NZ assistance to Solomon Islands Government
NZ assistance to Solomon Islands Government
New Zealand today outlined a contribution of police, military personnel and enhanced aid to assist the Solomon Islands government.
Subject to the passage of legislation in the Solomons, the deployment of New Zealand personnel is likely to be staged from late July to late August.
"Ministers with Power to Act talked by teleconference last night and approved a New Zealand contribution to meet the Solomon Islands' request for outside assistance to restore the rule of law and help it get back on its feet," Foreign Minister Phil Goff said.
Police Minister George Hawkins said 35 Police officers, including the 10 officers currently in the Solomons, would be deployed for two years, although there may be some phased reduction in numbers over that period.
Defence Minister Mark Burton said 105 Defence Force personnel would be deployed in support. The contingent will consist of four helicopters and associated personnel; headquarters support staff, logistics, communications, an engineering element and a small medical group. An infantry company will also be placed on standby to assist if required.
Aid Minister Marian Hobbs said New Zealand would increase assistance to the Solomons by $6 million this year to $14 million, and may spend more in following years. The increased assistance will not impact on bilateral aid to other Pacific countries.
Mr Goff said reports from the Solomons indicated there was overwhelming public support for outside assistance.
"We will endeavour to provide that assistance, as we have previously done in the Pacific in East Timor and Bougainville, in a way that maintains and builds upon that pubic support. Our goal is not to take responsibility from the Solomons government but to help them rebuild their capacity and institutions.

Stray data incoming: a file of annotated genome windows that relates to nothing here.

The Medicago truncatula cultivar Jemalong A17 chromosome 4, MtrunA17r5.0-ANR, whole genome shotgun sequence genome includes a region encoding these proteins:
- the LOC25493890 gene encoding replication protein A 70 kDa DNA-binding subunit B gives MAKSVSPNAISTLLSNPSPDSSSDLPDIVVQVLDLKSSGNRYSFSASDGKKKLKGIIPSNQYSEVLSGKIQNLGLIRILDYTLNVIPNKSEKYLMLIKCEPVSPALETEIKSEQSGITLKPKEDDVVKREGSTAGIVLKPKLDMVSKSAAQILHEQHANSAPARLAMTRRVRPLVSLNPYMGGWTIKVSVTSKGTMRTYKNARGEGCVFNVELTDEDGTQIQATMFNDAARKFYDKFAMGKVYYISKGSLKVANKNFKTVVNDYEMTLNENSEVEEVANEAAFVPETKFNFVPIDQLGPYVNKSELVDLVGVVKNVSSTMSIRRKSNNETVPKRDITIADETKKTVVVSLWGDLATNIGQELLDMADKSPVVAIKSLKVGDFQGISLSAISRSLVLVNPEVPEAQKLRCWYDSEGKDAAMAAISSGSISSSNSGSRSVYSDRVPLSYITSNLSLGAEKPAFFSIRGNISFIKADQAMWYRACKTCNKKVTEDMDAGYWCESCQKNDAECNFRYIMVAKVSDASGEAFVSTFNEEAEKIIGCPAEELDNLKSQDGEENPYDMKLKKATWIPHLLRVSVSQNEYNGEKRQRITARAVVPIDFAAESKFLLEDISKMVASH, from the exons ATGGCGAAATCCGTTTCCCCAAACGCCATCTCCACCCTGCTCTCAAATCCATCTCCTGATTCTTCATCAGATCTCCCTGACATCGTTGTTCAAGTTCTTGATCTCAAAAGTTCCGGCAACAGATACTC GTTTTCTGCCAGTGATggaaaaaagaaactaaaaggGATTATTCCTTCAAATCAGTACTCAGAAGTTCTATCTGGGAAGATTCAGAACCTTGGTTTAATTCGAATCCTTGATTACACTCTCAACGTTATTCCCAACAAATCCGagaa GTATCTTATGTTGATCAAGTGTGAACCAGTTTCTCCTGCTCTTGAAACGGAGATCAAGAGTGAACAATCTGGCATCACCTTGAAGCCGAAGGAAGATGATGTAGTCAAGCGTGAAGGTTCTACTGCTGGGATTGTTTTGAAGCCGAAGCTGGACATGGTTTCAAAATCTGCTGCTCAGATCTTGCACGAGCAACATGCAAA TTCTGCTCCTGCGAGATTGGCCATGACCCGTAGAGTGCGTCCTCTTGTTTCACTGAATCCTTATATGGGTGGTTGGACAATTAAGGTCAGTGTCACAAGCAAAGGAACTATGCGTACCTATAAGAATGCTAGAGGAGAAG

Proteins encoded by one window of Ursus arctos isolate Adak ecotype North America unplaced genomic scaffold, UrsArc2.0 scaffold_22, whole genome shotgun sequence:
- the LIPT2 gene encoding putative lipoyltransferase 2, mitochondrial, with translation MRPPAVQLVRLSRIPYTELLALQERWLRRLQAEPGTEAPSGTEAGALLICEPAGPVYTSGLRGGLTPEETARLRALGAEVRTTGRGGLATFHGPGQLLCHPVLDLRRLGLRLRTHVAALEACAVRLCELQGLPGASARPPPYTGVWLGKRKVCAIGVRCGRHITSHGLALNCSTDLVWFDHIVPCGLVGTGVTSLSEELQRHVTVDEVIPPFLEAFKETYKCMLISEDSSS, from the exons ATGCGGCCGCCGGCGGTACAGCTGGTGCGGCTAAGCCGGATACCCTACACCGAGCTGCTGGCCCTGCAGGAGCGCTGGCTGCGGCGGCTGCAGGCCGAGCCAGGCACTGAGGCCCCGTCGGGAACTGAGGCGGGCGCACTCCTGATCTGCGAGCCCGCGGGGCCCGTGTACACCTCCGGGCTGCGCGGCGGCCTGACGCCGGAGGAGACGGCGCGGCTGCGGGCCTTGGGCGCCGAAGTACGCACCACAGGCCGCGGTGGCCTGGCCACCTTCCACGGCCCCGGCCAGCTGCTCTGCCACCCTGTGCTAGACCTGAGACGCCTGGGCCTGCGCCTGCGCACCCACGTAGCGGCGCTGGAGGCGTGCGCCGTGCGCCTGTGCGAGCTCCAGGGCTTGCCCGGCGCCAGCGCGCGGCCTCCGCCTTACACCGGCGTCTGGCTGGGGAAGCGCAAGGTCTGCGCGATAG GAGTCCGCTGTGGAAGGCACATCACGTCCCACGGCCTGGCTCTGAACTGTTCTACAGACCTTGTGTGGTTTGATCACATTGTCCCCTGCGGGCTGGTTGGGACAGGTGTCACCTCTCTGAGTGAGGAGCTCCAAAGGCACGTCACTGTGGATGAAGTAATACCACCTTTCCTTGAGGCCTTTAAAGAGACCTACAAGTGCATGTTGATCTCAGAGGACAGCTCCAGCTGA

"There is as always some risk element in such a deployment but current reports from Honiara are that it is calm and that violent confrontation is not expected. However, contingency plans must and will provide for all eventualities."
Mr Hawkins said New Zealand police were willing to play their part in assisting the Solomons.
"Police have shown they are ready to take this opportunity to help ensure stability returns to the region," Mr Hawkins said.
"New Zealand will contribute to community policing, investigations and intelligence as part of a Police force that may total as many as 250 officers. The largest contingent will come from Australia, with other Pacific countries such as Samoa and PNG also likely to contribute.
"Full funding for this deployment will allow the positions of deployed staff to be backfilled and will minimise the impact on New Zealand policing capability," Mr Hawkins said.
Mr Burton said the NZDF was ideally suited to make a significant support contribution in the Solomon Islands.
"Our people already have a wide range of experience in such diverse situations as the former Republic of Yugoslavia, Bougainville, and Timor Leste. Both the Solomons’ central government and local civil leaders have clearly expressed that such a contribution will be very welcome.